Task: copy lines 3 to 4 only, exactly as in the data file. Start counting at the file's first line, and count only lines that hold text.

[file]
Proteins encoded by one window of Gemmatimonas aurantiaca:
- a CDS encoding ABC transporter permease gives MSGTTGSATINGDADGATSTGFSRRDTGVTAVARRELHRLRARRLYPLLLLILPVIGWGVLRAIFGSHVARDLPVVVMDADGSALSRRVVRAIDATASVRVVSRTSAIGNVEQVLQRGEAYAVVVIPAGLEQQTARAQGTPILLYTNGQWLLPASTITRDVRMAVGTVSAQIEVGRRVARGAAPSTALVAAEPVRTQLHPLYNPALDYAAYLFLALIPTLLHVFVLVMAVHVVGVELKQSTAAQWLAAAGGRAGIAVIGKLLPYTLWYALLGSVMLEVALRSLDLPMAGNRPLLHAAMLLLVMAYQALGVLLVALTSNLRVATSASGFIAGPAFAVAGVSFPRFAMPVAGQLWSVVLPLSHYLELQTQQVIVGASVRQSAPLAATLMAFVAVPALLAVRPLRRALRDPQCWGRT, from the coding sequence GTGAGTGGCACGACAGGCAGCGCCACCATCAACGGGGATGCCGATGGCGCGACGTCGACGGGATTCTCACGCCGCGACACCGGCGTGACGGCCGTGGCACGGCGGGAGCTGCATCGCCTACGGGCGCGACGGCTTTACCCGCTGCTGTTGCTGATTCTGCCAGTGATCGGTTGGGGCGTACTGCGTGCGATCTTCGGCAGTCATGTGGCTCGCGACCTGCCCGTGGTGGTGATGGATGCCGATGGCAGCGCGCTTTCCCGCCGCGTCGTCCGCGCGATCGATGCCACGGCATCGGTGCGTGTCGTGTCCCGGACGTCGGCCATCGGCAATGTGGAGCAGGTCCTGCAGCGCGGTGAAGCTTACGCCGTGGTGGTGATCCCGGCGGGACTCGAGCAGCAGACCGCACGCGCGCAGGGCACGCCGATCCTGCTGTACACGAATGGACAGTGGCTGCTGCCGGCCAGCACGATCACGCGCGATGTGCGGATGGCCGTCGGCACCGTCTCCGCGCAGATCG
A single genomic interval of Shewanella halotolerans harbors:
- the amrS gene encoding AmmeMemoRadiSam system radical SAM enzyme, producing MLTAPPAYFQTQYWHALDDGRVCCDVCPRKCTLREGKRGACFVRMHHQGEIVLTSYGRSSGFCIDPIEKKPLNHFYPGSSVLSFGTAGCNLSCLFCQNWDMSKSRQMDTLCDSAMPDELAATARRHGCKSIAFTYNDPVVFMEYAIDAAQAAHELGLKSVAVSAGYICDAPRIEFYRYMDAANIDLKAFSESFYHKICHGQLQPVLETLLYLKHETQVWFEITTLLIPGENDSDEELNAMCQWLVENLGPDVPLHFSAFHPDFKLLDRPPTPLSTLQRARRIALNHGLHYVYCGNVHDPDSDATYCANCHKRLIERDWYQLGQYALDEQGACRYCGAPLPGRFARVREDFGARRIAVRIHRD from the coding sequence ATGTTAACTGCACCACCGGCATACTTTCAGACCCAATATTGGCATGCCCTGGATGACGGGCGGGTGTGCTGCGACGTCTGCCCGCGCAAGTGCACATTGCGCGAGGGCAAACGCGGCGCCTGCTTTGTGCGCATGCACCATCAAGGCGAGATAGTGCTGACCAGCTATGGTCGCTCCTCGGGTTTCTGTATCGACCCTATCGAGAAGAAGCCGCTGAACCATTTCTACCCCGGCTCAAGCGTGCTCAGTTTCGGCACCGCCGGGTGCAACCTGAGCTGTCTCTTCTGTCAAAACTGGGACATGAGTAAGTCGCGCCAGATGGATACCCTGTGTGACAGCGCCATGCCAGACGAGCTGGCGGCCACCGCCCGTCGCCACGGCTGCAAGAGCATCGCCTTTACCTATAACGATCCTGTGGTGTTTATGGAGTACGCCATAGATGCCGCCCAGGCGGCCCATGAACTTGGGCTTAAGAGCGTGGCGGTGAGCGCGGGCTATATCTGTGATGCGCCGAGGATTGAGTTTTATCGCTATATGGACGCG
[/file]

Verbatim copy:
A single genomic interval of Shewanella halotolerans harbors:
- the amrS gene encoding AmmeMemoRadiSam system radical SAM enzyme, producing MLTAPPAYFQTQYWHALDDGRVCCDVCPRKCTLREGKRGACFVRMHHQGEIVLTSYGRSSGFCIDPIEKKPLNHFYPGSSVLSFGTAGCNLSCLFCQNWDMSKSRQMDTLCDSAMPDELAATARRHGCKSIAFTYNDPVVFMEYAIDAAQAAHELGLKSVAVSAGYICDAPRIEFYRYMDAANIDLKAFSESFYHKICHGQLQPVLETLLYLKHETQVWFEITTLLIPGENDSDEELNAMCQWLVENLGPDVPLHFSAFHPDFKLLDRPPTPLSTLQRARRIALNHGLHYVYCGNVHDPDSDATYCANCHKRLIERDWYQLGQYALDEQGACRYCGAPLPGRFARVREDFGARRIAVRIHRD from the coding sequence ATGTTAACTGCACCACCGGCATACTTTCAGACCCAATATTGGCATGCCCTGGATGACGGGCGGGTGTGCTGCGACGTCTGCCCGCGCAAGTGCACATTGCGCGAGGGCAAACGCGGCGCCTGCTTTGTGCGCATGCACCATCAAGGCGAGATAGTGCTGACCAGCTATGGTCGCTCCTCGGGTTTCTGTATCGACCCTATCGAGAAGAAGCCGCTGAACCATTTCTACCCCGGCTCAAGCGTGCTCAGTTTCGGCACCGCCGGGTGCAACCTGAGCTGTCTCTTCTGTCAAAACTGGGACATGAGTAAGTCGCGCCAGATGGATACCCTGTGTGACAGCGCCATGCCAGACGAGCTGGCGGCCACCGCCCGTCGCCACGGCTGCAAGAGCATCGCCTTTACCTATAACGATCCTGTGGTGTTTATGGAGTACGCCATAGATGCCGCCCAGGCGGCCCATGAACTTGGGCTTAAGAGCGTGGCGGTGAGCGCGGGCTATATCTGTGATGCGCCGAGGATTGAGTTTTATCGCTATATGGACGCG